December 9, 2020

To the Editor:

Witherspoon Street used to be a central feature in a dad ritual I enjoyed with each of my daughters when they were teens: We would walk or bike to town on Saturdays; we’d pick up a ciabatta at the Witherspoon Bakery, coffee at the Small World, then stroll around campus before making our way home via the library. We would talk about life, the universe, and everything.

With or without daughters, I experience Witherspoon Street as part of the lively heart of our historic town. It really is the perfect place to amble about and see what’s happening, then sit down for a drink or a bite. The parklet in front of Small World Coffee has been very popular in summertime and shows that there was “appetite” for outdoor seating, even before the pandemic.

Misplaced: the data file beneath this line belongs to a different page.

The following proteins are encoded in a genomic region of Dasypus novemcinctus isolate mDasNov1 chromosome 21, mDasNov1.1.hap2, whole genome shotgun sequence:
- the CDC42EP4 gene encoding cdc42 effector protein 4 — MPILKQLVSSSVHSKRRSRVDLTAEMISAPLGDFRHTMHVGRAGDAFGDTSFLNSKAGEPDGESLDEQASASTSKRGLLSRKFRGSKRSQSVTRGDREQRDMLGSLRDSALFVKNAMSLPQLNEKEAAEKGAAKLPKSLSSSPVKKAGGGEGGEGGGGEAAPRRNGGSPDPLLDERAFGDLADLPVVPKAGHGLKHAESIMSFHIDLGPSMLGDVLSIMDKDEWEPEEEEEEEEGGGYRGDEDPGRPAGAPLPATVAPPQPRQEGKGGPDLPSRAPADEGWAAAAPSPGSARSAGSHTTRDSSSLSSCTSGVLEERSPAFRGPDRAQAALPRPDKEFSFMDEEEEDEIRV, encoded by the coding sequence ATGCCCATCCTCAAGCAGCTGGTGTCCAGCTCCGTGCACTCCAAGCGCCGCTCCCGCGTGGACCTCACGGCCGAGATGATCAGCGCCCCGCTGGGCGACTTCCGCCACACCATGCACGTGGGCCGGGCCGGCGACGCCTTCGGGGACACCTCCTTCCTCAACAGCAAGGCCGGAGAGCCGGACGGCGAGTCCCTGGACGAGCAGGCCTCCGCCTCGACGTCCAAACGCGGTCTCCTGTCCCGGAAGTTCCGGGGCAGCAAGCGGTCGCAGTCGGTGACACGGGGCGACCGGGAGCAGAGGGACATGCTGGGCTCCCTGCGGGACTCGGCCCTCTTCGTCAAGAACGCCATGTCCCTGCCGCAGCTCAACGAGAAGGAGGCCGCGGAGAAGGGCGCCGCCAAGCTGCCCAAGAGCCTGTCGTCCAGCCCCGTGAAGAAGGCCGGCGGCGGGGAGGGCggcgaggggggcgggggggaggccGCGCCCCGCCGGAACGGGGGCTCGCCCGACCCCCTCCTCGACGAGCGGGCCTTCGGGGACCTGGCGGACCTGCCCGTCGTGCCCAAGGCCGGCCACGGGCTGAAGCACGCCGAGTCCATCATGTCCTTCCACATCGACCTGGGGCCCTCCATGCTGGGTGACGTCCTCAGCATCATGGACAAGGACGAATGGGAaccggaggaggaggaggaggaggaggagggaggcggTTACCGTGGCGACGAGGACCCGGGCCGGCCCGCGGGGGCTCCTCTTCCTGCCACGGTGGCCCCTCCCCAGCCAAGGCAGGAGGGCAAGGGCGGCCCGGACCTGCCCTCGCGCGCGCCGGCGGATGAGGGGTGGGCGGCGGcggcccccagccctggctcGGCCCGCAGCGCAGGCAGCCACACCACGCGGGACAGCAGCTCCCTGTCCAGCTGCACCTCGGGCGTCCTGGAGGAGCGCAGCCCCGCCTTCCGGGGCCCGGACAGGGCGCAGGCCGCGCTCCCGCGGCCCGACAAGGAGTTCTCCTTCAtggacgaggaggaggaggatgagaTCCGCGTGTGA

This summer, Witherspoon Street has looked more attractive than ever, despite the concrete barriers. Who doesn’t like to dine outside with friends, enjoying a breeze or the shade of trees with good food? Who doesn’t enjoy people watching? Let us not go back to the Witherspoon Street of pre-COVID times. Instead, let us turn it into the face of Princeton: inviting and people-friendly.  

Michael Faas
Dempsey Avenue

To the Editor:

Since the canopy covering the Princeton municipal fueling station on Mount Lucas Road was removed in April, nothing has been done to “beautify” or camouflage the remaining structure as promised by our elected officials. And now that winter is approaching and trees have lost their leaves, what remains looks like a high school science project gone bad.